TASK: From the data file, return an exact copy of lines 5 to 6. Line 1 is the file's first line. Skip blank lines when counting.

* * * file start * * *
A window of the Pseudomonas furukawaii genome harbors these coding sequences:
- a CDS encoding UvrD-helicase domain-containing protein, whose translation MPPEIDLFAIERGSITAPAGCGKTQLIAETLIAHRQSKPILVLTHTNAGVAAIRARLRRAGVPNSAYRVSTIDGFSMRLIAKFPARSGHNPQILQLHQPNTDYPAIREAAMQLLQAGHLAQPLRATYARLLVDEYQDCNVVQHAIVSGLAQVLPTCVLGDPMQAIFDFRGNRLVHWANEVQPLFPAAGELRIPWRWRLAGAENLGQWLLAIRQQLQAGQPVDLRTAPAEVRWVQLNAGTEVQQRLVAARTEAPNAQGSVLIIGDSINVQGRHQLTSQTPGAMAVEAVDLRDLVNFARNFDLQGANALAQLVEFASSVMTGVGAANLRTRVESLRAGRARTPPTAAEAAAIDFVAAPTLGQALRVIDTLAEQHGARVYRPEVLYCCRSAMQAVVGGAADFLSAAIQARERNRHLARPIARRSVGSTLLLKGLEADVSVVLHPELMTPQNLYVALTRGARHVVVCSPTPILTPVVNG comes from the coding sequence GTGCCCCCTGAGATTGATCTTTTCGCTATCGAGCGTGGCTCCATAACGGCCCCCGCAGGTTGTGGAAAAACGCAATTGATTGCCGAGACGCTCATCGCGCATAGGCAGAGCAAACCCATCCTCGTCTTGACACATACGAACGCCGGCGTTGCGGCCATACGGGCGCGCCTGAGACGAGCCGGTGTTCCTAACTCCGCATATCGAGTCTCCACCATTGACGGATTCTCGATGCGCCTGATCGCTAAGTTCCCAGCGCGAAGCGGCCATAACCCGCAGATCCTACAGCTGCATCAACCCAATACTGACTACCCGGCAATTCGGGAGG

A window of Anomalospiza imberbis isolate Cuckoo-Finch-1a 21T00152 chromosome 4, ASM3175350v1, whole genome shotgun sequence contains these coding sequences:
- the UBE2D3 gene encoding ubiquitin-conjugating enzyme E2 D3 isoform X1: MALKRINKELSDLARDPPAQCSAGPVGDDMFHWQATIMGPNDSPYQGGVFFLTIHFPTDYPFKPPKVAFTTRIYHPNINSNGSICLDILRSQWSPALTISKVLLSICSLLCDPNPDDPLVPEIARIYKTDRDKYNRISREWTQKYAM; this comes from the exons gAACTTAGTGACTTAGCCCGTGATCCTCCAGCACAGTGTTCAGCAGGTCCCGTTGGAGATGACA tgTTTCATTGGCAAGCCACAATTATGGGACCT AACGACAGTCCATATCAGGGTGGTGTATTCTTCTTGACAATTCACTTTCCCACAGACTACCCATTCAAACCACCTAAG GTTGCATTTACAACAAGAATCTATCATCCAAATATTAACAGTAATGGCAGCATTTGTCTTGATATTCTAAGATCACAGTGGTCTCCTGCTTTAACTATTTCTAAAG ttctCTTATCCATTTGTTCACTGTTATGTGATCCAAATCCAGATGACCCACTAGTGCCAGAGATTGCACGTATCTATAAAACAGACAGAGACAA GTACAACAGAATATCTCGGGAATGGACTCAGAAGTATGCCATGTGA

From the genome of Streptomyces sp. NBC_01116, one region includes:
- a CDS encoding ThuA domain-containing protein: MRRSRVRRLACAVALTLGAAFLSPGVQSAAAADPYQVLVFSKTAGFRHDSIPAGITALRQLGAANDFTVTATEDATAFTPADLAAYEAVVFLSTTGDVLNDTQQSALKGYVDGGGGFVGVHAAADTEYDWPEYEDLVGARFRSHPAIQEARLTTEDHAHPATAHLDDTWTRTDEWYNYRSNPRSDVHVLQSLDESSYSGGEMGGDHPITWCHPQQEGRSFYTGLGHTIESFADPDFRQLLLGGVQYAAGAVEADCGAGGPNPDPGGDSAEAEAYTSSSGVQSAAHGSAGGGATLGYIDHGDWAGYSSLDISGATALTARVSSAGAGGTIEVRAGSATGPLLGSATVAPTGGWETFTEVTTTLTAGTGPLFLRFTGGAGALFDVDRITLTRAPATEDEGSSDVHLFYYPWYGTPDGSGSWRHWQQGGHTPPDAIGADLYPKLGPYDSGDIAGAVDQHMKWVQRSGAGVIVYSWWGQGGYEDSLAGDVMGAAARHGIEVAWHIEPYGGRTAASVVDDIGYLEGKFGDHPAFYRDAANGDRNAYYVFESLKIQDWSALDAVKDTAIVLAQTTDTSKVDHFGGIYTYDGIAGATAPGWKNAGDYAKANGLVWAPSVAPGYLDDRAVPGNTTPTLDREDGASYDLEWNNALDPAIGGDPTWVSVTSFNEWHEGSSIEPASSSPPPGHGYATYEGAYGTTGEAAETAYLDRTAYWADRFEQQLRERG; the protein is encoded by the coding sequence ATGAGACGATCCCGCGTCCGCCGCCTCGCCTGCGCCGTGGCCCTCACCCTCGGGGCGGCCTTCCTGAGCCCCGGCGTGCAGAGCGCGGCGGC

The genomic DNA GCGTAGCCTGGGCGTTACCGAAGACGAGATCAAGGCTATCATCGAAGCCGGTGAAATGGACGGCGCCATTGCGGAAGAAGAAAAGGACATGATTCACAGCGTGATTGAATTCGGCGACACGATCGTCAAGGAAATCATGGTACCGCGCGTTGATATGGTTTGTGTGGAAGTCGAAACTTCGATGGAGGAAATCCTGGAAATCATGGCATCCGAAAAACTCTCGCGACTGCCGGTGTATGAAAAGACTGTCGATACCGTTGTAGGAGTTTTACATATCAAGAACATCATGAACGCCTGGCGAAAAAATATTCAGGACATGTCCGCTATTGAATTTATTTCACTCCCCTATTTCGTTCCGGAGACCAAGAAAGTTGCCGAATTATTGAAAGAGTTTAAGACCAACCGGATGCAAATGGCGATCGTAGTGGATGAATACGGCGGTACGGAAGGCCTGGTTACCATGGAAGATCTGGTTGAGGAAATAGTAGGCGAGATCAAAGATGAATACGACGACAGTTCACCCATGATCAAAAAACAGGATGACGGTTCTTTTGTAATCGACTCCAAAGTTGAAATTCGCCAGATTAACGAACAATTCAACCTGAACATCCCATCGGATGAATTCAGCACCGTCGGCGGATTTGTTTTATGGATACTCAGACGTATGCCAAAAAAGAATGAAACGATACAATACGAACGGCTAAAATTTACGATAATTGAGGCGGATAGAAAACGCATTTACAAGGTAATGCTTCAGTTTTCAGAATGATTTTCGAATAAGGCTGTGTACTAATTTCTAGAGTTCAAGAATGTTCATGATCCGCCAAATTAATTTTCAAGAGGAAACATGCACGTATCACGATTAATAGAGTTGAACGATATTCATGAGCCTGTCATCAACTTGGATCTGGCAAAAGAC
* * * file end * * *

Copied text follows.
From the genome of Streptomyces sp. NBC_01116, one region includes:
- a CDS encoding ThuA domain-containing protein: MRRSRVRRLACAVALTLGAAFLSPGVQSAAAADPYQVLVFSKTAGFRHDSIPAGITALRQLGAANDFTVTATEDATAFTPADLAAYEAVVFLSTTGDVLNDTQQSALKGYVDGGGGFVGVHAAADTEYDWPEYEDLVGARFRSHPAIQEARLTTEDHAHPATAHLDDTWTRTDEWYNYRSNPRSDVHVLQSLDESSYSGGEMGGDHPITWCHPQQEGRSFYTGLGHTIESFADPDFRQLLLGGVQYAAGAVEADCGAGGPNPDPGGDSAEAEAYTSSSGVQSAAHGSAGGGATLGYIDHGDWAGYSSLDISGATALTARVSSAGAGGTIEVRAGSATGPLLGSATVAPTGGWETFTEVTTTLTAGTGPLFLRFTGGAGALFDVDRITLTRAPATEDEGSSDVHLFYYPWYGTPDGSGSWRHWQQGGHTPPDAIGADLYPKLGPYDSGDIAGAVDQHMKWVQRSGAGVIVYSWWGQGGYEDSLAGDVMGAAARHGIEVAWHIEPYGGRTAASVVDDIGYLEGKFGDHPAFYRDAANGDRNAYYVFESLKIQDWSALDAVKDTAIVLAQTTDTSKVDHFGGIYTYDGIAGATAPGWKNAGDYAKANGLVWAPSVAPGYLDDRAVPGNTTPTLDREDGASYDLEWNNALDPAIGGDPTWVSVTSFNEWHEGSSIEPASSSPPPGHGYATYEGAYGTTGEAAETAYLDRTAYWADRFEQQLRERG; the protein is encoded by the coding sequence ATGAGACGATCCCGCGTCCGCCGCCTCGCCTGCGCCGTGGCCCTCACCCTCGGGGCGGCCTTCCTGAGCCCCGGCGTGCAGAGCGCGGCGGC